Design and build process

How To Handle Excess Harvest

As part of the Brewery Creek Community Garden my partner and I have been dealing with the problem of having excess harvest over the past few years but not wanting the food to go to waste. Other gardeners have also brought this up to the garden board of directors.

They were able to apply for a grant from Nehibourhood Small Grants and asked if I could design and build a Food Share Stand to assist with the excess harvest. I said “Absolutely!” and got to work.

Designing for public space during the COVID 19 situation definitely increased the challenge of the project.  All in all I think the temporary food share stand was a fantastic project and has been used by the majority of the gardeners / park visitors.


  • Public safety first and foremost
  • Discourage stand being used for alternate uses
  • Simple to install
  • Simple to remove for storage
  • Harvest is visible from the park/path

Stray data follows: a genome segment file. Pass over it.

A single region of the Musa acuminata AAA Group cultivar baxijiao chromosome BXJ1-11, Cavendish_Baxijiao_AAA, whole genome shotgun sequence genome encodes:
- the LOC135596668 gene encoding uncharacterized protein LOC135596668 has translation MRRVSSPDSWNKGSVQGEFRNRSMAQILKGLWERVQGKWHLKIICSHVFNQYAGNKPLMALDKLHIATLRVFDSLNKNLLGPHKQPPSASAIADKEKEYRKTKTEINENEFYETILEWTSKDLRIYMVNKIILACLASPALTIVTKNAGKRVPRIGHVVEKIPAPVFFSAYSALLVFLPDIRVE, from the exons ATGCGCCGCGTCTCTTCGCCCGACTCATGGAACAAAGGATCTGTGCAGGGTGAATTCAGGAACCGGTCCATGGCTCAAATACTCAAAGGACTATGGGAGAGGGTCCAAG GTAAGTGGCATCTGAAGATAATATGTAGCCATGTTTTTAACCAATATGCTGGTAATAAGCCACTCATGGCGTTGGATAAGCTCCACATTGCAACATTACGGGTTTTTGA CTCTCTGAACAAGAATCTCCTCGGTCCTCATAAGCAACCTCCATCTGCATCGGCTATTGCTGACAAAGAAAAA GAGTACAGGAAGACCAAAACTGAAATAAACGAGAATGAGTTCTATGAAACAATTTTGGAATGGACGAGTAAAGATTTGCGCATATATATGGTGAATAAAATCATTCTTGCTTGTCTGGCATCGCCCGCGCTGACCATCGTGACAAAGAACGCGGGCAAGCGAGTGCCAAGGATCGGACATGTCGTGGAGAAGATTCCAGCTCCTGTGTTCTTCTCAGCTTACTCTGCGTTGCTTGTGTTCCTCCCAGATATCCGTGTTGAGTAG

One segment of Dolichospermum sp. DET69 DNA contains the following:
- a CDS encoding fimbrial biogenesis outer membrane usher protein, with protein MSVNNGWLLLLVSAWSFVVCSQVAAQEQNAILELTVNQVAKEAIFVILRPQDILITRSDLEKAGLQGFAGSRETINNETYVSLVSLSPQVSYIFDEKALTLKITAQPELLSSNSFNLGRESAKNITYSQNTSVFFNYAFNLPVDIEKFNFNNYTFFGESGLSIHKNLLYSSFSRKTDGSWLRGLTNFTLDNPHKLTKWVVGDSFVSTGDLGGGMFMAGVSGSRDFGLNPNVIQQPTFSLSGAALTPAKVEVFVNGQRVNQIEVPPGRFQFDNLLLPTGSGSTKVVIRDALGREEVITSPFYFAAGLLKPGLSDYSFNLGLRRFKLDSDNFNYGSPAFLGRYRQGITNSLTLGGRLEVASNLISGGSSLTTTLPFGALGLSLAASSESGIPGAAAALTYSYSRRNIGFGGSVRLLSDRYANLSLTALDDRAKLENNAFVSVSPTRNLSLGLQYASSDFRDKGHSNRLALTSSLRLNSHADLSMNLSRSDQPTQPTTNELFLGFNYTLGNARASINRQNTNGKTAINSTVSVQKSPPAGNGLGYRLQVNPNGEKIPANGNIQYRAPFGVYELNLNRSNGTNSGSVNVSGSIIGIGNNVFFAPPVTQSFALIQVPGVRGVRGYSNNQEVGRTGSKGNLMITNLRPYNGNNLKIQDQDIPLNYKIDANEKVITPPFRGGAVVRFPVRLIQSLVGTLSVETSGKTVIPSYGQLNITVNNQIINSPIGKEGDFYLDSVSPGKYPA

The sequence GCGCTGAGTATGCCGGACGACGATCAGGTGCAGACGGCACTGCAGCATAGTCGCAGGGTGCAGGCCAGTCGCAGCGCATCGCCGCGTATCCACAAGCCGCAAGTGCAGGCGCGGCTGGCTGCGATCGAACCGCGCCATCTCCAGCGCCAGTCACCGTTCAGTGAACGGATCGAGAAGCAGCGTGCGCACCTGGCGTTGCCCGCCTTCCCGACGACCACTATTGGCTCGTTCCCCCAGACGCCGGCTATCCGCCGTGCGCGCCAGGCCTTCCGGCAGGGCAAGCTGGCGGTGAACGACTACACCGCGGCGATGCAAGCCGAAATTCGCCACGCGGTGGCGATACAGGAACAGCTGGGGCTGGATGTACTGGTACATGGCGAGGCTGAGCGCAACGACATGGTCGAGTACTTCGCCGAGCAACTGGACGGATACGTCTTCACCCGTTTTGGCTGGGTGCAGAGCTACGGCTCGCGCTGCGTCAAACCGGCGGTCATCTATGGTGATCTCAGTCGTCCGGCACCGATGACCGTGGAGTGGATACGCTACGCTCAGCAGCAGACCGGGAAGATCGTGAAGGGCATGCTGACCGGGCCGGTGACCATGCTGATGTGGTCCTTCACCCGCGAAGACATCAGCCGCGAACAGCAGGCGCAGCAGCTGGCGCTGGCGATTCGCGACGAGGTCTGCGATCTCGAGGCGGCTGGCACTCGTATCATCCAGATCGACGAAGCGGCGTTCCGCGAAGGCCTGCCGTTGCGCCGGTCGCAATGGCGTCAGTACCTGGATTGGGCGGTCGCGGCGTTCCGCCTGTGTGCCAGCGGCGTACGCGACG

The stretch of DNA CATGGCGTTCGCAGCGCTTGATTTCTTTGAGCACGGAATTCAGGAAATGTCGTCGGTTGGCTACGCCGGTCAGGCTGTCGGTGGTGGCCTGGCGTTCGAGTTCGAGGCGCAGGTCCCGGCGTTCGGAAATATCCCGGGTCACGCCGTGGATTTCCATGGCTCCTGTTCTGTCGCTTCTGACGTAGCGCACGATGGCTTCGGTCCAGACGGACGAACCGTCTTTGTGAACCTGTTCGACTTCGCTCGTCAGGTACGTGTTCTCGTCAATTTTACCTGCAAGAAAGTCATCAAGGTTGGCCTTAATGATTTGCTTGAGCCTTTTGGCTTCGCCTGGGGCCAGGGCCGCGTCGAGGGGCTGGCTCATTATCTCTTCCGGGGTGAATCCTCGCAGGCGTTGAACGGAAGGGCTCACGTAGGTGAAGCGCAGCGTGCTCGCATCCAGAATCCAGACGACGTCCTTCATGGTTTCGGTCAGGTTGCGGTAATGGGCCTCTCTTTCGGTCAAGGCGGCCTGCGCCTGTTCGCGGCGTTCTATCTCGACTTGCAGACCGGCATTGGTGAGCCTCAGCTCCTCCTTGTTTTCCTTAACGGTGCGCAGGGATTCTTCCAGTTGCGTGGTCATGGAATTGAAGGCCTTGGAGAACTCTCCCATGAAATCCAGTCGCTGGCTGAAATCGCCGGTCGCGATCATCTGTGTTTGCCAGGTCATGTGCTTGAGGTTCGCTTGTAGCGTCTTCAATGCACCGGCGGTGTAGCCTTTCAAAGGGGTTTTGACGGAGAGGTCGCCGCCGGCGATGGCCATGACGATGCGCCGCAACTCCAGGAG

• Harvest must be covered from weather and tree debris
  • Must fit within the allotted space
  • Must include signage with accompanying description


After visiting the location and determining the dimensions I set to work using the best lo-fi prototyping material I know – pizza boxes!  I wanted to avoid having a rectangular box with edges as small produce can sometimes hide from sight and go rotten, adding a cleaning aspect.  So I went with more of a trough-style forcing all harvest items to the middle of the shelf and could easily be seen from the path.  I wanted to maintain symmetry as well so I made the roof with the similar angle and size ratio.

The next step was determining the size of the chain and mounting fasteners.  I selected threaded inserts for the shelves and regular eye-hooks for the roof.  As the roof was to act as the fulcrum the mounting hardware to the post would need to be sufficient enough for at least 100 lbs.  

After cutting/assembling the shelves and roof I went on to the graphic design of the signage.  Confirming with the garden Board of Directors for proper language I designed a sign with an arrow that wrapped around the support post to give the passers-by a visual queue that there is something new at the garden and to point out where it was.  

After installation we were asked to describe this process to the Neighbourhood Small Grants committee.  The result is something that is unique to our garden and has been recognized by other community gardens around Vancouver and Richmond.